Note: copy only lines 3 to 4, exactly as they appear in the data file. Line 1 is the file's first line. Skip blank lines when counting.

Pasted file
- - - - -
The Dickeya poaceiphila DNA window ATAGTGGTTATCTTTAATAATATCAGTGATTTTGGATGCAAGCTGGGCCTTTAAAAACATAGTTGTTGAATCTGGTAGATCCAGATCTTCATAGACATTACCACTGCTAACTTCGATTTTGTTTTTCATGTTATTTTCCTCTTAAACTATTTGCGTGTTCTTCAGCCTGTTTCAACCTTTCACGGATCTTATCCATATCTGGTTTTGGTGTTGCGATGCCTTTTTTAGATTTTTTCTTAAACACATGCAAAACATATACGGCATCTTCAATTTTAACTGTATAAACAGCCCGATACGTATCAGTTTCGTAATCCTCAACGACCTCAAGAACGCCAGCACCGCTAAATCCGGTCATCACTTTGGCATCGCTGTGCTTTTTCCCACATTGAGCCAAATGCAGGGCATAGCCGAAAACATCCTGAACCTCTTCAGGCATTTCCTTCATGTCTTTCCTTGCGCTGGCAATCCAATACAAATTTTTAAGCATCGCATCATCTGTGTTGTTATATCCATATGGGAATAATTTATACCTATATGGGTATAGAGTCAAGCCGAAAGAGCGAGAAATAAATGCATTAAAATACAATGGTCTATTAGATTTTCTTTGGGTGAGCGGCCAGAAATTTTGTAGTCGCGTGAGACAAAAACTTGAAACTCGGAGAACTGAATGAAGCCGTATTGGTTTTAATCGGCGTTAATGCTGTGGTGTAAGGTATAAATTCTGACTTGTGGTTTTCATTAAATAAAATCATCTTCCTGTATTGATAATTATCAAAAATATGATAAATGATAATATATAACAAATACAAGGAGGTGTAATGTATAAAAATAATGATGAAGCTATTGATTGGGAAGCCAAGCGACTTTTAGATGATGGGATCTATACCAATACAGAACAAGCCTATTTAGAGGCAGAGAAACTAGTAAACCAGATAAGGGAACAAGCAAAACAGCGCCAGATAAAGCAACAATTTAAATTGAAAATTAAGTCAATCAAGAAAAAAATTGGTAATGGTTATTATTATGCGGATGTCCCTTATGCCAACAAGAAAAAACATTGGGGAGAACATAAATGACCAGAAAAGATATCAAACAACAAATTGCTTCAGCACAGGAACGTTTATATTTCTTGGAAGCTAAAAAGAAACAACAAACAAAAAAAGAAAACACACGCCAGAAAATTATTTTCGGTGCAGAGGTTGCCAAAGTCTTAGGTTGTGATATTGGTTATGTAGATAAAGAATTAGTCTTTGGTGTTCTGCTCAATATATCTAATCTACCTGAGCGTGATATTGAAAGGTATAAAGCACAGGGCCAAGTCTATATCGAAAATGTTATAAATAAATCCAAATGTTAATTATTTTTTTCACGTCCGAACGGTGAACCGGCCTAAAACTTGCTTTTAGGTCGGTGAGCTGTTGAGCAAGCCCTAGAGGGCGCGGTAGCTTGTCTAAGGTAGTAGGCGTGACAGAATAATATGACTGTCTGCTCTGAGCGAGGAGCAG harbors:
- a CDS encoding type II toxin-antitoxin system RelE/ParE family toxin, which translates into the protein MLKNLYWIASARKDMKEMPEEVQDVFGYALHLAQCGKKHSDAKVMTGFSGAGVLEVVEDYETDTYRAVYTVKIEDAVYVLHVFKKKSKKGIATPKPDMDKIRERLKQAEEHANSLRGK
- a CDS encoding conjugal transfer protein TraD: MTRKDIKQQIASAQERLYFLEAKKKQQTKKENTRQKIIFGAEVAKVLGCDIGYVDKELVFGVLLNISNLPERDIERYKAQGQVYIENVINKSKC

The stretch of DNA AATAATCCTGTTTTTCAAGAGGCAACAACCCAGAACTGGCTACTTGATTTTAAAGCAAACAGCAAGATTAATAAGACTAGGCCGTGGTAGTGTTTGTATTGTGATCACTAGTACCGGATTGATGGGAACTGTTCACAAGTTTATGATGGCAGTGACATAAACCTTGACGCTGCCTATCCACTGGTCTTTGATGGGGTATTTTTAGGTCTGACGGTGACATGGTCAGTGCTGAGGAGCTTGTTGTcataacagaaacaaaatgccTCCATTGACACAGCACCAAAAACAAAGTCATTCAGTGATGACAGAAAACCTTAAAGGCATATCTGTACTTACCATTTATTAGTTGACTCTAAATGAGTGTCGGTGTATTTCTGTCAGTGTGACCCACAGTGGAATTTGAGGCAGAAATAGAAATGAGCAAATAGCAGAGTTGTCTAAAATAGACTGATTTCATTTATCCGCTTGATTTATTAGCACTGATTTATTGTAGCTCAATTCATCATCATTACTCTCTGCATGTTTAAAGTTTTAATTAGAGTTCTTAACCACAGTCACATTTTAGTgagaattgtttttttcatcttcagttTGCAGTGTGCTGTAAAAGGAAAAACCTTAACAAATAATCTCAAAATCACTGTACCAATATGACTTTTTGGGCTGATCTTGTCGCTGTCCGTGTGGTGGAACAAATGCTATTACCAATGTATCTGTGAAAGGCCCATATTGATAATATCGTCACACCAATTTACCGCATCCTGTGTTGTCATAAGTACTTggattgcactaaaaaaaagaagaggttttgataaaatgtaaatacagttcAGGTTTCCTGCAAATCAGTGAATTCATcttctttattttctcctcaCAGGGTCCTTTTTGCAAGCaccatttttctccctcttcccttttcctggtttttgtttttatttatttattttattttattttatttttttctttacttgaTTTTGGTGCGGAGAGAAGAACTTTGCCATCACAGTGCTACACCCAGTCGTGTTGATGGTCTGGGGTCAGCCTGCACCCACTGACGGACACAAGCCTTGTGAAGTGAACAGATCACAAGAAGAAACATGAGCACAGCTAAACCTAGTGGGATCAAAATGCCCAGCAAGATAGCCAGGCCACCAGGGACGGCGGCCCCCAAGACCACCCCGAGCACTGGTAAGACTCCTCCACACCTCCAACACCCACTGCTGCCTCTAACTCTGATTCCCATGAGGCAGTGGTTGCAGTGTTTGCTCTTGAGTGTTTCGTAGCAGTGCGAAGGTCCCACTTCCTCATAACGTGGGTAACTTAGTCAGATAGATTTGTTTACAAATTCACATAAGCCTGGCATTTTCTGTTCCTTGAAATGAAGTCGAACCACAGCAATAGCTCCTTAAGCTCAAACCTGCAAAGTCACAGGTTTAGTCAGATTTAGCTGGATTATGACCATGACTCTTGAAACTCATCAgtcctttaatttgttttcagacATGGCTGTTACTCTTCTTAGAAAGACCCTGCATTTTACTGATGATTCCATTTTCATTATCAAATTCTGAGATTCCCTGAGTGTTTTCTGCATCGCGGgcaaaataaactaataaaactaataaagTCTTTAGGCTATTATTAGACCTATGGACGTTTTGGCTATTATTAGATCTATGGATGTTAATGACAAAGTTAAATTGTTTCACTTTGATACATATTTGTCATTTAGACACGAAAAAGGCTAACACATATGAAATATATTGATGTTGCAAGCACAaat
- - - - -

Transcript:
- a CDS encoding conjugal transfer protein TraD: MTRKDIKQQIASAQERLYFLEAKKKQQTKKENTRQKIIFGAEVAKVLGCDIGYVDKELVFGVLLNISNLPERDIERYKAQGQVYIENVINKSKC

The stretch of DNA AATAATCCTGTTTTTCAAGAGGCAACAACCCAGAACTGGCTACTTGATTTTAAAGCAAACAGCAAGATTAATAAGACTAGGCCGTGGTAGTGTTTGTATTGTGATCACTAGTACCGGATTGATGGGAACTGTTCACAAGTTTATGATGGCAGTGACATAAACCTTGACGCTGCCTATCCACTGGTCTTTGATGGGGTATTTTTAGGTCTGACGGTGACATGGTCAGTGCTGAGGAGCTTGTTGTcataacagaaacaaaatgccTCCATTGACACAGCACCAAAAACAAAGTCATTCAGTGATGACAGAAAACCTTAAAGGCATATCTGTACTTACCATTTATTAGTTGACTCTAAATGAGTGTCGGTGTATTTCTGTCAGTGTGACCCACAGTGGAATTTGAGGCAGAAATAGAAATGAGCAAATAGCAGAGTTGTCTAAAATAGACTGATTTCATTTATCCGCTTGATTTATTAGCACTGATTTATTGTAGCTCAATTCATCATCATTACTCTCTGCATGTTTAAAGTTTTAATTAGAGTTCTTAACCACAGTCACATTTTAGTgagaattgtttttttcatcttcagttTGCAGTGTGCTGTAAAAGGAAAAACCTTAACAAATAATCTCAAAATCACTGTACCAATATGACTTTTTGGGCTGATCTTGTCGCTGTCCGTGTGGTGGAACAAATGCTATTACCAATGTATCTGTGAAAGGCCCATATTGATAATATCGTCACACCAATTTACCGCATCCTGTGTTGTCATAAGTACTTggattgcactaaaaaaaagaagaggttttgataaaatgtaaatacagttcAGGTTTCCTGCAAATCAGTGAATTCATcttctttattttctcctcaCAGGGTCCTTTTTGCAAGCaccatttttctccctcttcccttttcctggtttttgtttttatttatttattttattttattttatttttttctttacttgaTTTTGGTGCGGAGAGAAGAACTTTGCCATCACAGTGCTACACCCAGTCGTGTTGATGGTCTGGGGTCAGCCTGCACCCACTGACGGACACAAGCCTTGTGAAGTGAACAGATCACAAGAAGAAACATGAGCACAGCTAAACCTAGTGGGATCAAAATGCCCAGCAAGATAGCCAGGCCACCAGGGACGGCGGCCCCCAAGACCACCCCGAGCACTGGTAAGACTCCTCCACACCTCCAACACCCACTGCTGCCTCTAACTCTGATTCCCATGAGGCAGTGGTTGCAGTGTTTGCTCTTGAGTGTTTCGTAGCAGTGCGAAGGTCCCACTTCCTCATAACGTGGGTAACTTAGTCAGATAGATTTGTTTACAAATTCACATAAGCCTGGCATTTTCTGTTCCTTGAAATGAAGTCGAACCACAGCAATAGCTCCTTAAGCTCAAACCTGCAAAGTCACAGGTTTAGTCAGATTTAGCTGGATTATGACCATGACTCTTGAAACTCATCAgtcctttaatttgttttcagacATGGCTGTTACTCTTCTTAGAAAGACCCTGCATTTTACTGATGATTCCATTTTCATTATCAAATTCTGAGATTCCCTGAGTGTTTTCTGCATCGCGGgcaaaataaactaataaaactaataaagTCTTTAGGCTATTATTAGACCTATGGACGTTTTGGCTATTATTAGATCTATGGATGTTAATGACAAAGTTAAATTGTTTCACTTTGATACATATTTGTCATTTAGACACGAAAAAGGCTAACACATATGAAATATATTGATGTTGCAAGCACAaat